Racism at the Pool…

I wasn’t going to write about the racist pool incident that I heard about recently, but then I ran into this article and it was right on point, so I wanted to pass it on. Click here to read it… let me know what you think!

Here is a video as well… talking about what happened!

Published by Drew G. I. Hart, PhD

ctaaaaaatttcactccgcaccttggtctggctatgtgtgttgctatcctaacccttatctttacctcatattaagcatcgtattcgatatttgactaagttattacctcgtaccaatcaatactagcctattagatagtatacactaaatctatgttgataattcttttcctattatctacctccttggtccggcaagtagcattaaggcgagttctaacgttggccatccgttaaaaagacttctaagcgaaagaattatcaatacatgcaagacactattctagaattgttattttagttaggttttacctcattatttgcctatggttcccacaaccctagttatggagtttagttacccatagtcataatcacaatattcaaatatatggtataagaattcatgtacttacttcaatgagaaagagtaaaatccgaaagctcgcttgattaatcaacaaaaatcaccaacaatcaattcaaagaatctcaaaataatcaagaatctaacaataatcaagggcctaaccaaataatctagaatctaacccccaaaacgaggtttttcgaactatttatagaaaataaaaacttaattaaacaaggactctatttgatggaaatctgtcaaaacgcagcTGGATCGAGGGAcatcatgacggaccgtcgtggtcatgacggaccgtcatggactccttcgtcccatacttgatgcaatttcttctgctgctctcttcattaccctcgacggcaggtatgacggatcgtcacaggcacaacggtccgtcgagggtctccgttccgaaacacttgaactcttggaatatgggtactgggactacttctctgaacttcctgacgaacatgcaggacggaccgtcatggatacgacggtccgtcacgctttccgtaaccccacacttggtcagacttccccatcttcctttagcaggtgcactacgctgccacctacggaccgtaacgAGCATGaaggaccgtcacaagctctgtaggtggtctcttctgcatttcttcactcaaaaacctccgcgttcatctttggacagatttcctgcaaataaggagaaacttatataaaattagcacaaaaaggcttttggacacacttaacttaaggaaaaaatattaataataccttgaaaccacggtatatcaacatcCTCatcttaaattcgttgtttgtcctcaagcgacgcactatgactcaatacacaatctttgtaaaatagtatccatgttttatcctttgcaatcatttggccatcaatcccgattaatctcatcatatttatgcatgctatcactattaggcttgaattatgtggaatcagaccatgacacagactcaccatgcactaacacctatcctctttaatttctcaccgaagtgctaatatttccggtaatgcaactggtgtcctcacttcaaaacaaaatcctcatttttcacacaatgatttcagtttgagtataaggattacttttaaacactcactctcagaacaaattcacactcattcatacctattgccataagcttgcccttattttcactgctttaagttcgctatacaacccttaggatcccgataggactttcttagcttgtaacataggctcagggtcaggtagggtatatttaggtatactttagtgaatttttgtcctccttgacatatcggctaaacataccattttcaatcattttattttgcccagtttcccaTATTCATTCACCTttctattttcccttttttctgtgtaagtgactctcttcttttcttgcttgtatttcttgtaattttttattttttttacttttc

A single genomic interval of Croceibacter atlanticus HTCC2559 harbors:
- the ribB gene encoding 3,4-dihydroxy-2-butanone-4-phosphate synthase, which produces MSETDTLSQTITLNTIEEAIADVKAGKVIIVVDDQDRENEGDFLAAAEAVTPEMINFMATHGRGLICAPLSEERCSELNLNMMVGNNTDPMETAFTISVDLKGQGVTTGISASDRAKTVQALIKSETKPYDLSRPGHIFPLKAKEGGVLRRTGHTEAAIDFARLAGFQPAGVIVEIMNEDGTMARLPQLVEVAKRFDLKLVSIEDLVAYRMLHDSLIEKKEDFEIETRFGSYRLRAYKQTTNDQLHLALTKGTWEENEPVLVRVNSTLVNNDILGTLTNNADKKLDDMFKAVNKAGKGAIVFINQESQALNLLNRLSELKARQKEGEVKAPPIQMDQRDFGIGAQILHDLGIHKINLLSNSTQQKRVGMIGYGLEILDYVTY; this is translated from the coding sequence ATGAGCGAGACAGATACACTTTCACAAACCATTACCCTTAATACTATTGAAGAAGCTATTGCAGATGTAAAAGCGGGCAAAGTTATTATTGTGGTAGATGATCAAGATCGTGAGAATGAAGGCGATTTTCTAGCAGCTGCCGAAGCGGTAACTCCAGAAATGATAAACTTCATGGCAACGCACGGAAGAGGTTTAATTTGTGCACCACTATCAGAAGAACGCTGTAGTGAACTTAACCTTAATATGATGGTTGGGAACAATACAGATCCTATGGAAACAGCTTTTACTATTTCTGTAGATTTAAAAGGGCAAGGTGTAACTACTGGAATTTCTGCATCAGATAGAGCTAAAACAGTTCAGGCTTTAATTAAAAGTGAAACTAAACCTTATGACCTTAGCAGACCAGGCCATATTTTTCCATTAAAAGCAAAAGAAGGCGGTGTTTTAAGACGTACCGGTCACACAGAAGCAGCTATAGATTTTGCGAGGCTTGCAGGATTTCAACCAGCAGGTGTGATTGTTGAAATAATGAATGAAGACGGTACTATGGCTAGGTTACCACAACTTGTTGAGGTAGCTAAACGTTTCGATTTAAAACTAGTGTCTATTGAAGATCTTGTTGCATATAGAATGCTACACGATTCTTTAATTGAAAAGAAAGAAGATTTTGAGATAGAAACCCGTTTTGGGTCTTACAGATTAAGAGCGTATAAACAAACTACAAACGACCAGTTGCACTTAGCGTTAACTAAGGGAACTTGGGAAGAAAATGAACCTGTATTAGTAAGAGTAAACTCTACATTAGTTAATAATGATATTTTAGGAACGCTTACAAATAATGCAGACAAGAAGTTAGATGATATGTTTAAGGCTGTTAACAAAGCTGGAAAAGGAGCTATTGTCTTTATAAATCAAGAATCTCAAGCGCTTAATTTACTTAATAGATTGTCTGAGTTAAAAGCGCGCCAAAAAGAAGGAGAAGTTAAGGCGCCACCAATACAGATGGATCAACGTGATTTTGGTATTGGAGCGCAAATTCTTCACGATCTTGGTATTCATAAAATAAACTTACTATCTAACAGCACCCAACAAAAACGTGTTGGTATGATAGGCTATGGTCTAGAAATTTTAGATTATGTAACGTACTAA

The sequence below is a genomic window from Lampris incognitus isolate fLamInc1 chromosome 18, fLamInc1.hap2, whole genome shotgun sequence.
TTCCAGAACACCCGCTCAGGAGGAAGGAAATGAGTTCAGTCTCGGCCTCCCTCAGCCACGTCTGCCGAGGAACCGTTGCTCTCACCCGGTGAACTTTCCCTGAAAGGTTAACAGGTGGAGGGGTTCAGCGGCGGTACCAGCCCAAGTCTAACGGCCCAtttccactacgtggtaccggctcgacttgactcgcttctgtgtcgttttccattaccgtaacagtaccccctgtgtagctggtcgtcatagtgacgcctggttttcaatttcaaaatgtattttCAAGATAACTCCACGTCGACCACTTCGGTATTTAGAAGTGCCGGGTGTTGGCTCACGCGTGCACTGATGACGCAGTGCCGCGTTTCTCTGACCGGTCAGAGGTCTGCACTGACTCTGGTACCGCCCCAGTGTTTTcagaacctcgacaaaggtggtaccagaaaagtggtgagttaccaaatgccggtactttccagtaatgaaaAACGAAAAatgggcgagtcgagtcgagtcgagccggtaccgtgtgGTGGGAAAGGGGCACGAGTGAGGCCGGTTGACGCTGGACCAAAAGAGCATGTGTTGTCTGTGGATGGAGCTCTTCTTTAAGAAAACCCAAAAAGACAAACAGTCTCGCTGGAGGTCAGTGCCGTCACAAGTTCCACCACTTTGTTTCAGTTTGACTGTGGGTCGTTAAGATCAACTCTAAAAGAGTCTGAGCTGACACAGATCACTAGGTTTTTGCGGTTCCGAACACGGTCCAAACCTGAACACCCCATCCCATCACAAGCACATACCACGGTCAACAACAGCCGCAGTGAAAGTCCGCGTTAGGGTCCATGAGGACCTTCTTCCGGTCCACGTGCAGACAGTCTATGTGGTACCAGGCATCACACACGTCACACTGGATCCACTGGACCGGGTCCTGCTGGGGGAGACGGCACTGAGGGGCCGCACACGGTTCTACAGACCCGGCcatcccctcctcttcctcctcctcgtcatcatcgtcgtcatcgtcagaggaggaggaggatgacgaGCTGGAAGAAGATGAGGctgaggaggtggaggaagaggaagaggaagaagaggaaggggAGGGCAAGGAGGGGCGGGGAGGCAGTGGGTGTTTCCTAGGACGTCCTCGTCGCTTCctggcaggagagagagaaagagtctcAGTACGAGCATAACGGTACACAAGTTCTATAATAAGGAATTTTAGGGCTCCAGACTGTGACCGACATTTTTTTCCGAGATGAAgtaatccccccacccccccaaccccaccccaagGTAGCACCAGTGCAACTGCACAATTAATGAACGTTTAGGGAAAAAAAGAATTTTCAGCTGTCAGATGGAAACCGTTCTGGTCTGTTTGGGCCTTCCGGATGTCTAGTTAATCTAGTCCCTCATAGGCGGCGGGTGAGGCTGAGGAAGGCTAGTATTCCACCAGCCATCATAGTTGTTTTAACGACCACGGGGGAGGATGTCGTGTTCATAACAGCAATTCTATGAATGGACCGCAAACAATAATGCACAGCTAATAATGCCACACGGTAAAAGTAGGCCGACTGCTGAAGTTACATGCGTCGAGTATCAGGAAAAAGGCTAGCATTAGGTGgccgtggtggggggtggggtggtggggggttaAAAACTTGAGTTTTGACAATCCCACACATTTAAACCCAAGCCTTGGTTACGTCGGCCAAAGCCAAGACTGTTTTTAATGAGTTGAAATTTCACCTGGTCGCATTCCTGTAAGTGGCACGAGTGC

Drew G. I. Hart is a theology professor in the Biblical & Religious Studies department at Messiah College with ten years of pastoral experience. Hart majored in Biblical Studies at Messiah College as an undergraduate student, he attained his M.Div. with an urban concentration from Missio Seminary in Philadelphia, and he received his Ph.D. in theology and ethics from Lutheran Theological Seminary-Philadelphia. Drew was born and raised in Norristown, Pa and has lived extensively in Philadelphia and Harrisburg, PA as well. Dr. Hart’s dissertation research explored how Christian discipleship, as framed by Black theologies and contemporary Anabaptist theologies, gesture the Church towards untangling the forces of white supremacy and the inertia of western Christendom which have plagued its witness in society for too long. As two traditions that emerged from the underside of violent and oppressive western Christian societies, he found Black theology and Anabaptism each repeatedly turning to the particularity of Jesus in the gospel narratives. From that arises an ethic of solidarity with the oppressed and pursuing liberation in Black theology and an ethic of radical peacemaking and ecclesial nonconformity in the Anabaptist tradition. Each challenge the violent and oppressive logics of mainstream western Christianity and salvage the call to follow the way of Christ. Together in dialogue they deepen our analysis of the churches failures and the need for Jesus-shaped repentance. His work beyond teaching and writing has included pastoring in Harrisburg and Philadelphia, working for an inner-city afterschool program for black and brown middle school boys, delivering lectures and leading anti-racism workshops, collaborating with local faith-based organizers and activists in his city, and doing a broad range of public theology. He is also a co-leader for a local Harrisburg faith-based relational network called FREE Together which has collaborated with POWER Interfaith, MILPA, the Shut Down Berks Detention Center movement, and a little with the Poor People’s Campaign. Trouble I’ve Seen: Changing the Way the Church Views Racism by Drew Hart, has received great reviews by Publisher’s Weekly and Englewood Review of Books. Endorsing this resource, Shane Claiborne said, “This book is a gift from the heart of one of the sharpest young theologians in the United States. Hold it carefully, and allow it to transform you--and our blood-stained streets.” As a text, Trouble I’ve Seen utilizes personal and everyday stories, Jesus-shaped theological ethics, and anti-racism frameworks to transform the church’s understanding and social witness. Trouble I’ve Seen focuses on white supremacy as an overarching framework for understanding racism, with careful attention to its systemic and socializing dimensions. However, unlike sociology textbooks on the subject Dr. Hart also considers the subversive vocation of Jesus and the nonviolent yet revolutionary implications his life ought to have for his followers today. His newest book project is entitled Who Will Be a Witness?: Igniting Activism for God’s Justice, Love, and Deliverance and will be published September 1, 2020. Who Will Be A Witness? invites the church to liberate its centuries long captivity to supremacist practices, and to expand its restricted political imagination in view of Jesus’ messianic reign. The book guides disciples of Jesus into joining God’s delivering presence through scriptural reasoning, historical reflection, practical theology for congregational life, social change theory, and the Christian call to love our neighbor. It is written for congregations, leaders, and students that understand that pursuing God’s justice goes way beyond waiting around for electoral seasons to come around. It is about the ongoing vocation of the Church right now, at the grassroots level, seeking after the wellbeing of their neighbors through faithful, strategic, and concrete action. Drew recently joined the Inverse Podcast team serving as a cohost along with Australian peace activist Jarrod Mckenna. Together they interview interesting people and explore how scripture can turn our ethical imagination and the violent and unjust systems of our world upside-down, which contrasts with interpreting the Bible as a tool for the status quo. Dr. Drew Hart was the recipient of bcmPEACE’s 2017 Peacemaker Award, a 2019 W.E.B. Dubois Award from a Disciples of Christ congregation, and in October 2019, Dr. Hart was chosen as Elizabethtown College’s 2019 Peace Fellow. Each award recognized him for his local and national justice work and public theology. You can find Drew Hart on Twitter and Facebook, or you can catch him as he travels and speaks regularly across the country to colleges, conferences, and churches. Drew and Renee, and their three boys (Micah, Dietrich, and Vincent) live in Harrisburg, PA and attend Harrisburg First Church of the Brethren.